The brakes are the ONLY thing that can slow you down on a bike, while on a car or motorbike, you have engine braking that assists with deceleration.
While riding, the back brake is used to maintain, and control speed as the front wheel is involved in the steering and control of the bike. Because of this, the heat resulting from this braking is primarily transferred to the back rotor.
Now, if you do primarily flat riding on your mountain bike – which is very, very unlikely considering the nature of the sport – then you can get away with a larger rotor front and smaller ones on the back, or even sizes on each.
However, since this is unlikely, you would want a bigger rotor on the back and a slightly smaller one on the front.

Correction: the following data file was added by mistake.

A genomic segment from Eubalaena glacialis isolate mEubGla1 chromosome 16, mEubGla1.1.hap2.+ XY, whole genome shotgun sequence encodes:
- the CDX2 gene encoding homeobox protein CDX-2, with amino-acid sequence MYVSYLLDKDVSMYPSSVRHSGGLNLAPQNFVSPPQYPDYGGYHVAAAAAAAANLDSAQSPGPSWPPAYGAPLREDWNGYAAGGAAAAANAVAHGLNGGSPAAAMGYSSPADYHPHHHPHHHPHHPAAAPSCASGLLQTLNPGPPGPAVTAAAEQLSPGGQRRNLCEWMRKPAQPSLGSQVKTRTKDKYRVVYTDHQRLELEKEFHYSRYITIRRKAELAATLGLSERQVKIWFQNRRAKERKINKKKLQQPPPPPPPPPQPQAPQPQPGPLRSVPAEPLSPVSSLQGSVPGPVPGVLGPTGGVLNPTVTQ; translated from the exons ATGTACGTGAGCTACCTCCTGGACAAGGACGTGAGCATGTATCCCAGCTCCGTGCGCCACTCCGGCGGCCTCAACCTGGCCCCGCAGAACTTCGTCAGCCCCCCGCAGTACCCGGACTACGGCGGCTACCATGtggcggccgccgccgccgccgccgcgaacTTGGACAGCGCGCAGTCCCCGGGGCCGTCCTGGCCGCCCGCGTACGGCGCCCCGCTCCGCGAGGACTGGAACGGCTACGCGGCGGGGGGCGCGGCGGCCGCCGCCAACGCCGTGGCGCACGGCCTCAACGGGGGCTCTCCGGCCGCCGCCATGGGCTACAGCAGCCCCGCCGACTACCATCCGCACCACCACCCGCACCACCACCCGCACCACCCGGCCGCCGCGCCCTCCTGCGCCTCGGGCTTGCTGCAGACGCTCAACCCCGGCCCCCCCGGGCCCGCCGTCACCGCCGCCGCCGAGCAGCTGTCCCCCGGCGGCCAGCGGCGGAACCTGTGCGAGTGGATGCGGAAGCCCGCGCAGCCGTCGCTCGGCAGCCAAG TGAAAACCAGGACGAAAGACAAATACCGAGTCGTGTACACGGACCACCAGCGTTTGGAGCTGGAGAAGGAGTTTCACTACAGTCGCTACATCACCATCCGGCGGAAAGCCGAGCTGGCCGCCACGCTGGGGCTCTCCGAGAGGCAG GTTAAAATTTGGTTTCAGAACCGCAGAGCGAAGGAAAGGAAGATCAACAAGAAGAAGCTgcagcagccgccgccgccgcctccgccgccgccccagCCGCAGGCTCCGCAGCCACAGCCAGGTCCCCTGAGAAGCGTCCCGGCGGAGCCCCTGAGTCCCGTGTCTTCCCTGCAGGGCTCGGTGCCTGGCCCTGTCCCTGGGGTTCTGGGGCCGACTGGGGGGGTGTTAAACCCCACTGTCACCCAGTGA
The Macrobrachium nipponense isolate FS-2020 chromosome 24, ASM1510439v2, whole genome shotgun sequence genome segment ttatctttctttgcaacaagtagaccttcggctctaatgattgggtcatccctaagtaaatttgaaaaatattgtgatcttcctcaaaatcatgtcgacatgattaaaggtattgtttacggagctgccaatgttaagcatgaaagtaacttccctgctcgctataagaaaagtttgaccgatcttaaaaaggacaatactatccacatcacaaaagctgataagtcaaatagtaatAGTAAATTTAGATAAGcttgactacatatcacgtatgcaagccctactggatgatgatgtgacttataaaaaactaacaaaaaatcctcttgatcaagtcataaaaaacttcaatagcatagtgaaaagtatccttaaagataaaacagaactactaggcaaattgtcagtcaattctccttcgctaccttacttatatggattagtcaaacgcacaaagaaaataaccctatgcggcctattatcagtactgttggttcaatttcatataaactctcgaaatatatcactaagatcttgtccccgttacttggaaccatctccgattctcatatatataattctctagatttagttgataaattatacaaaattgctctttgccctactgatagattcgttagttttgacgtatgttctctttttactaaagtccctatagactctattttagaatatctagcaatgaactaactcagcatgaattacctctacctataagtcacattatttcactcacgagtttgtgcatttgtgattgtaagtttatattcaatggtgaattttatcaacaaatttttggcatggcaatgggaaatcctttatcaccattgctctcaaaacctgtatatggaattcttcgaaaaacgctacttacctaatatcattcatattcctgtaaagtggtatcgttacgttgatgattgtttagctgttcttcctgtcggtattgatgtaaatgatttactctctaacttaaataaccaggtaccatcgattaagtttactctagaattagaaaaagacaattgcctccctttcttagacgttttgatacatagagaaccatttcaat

Why Don’t Bike Dealers Push Larger Back Rotors?
With all of this in mind, why don’t bike dealers recommend larger rotors or sell bikes with larger rotors?
There are some reasons for this, the first of which is the weight. When buying and gearing up their bikes, many customers are guilty of ‘scale watching’ – i.e., they will watch every gram on the bike, and larger rotors are heavier.
But not by very much.
- An SRAM Centerline 180mm rotor weighs about 151g.
- A 200mm rotor weighs in at 207g.
This is a difference of just 56grams. An increase from a 200mm rotor at 207g to a 220mm rotor at 223g is just 16g!
Now, let’s be realistic about this additional weight and impact on riding performance.
If you added 56 grams to your riding gear, would you notice, and would it have any noticeable and measurable impact on your performance? If you added 16 grams as an amateur weekend rider or even as a competitive rider, the effect of this weight would be negligible at best.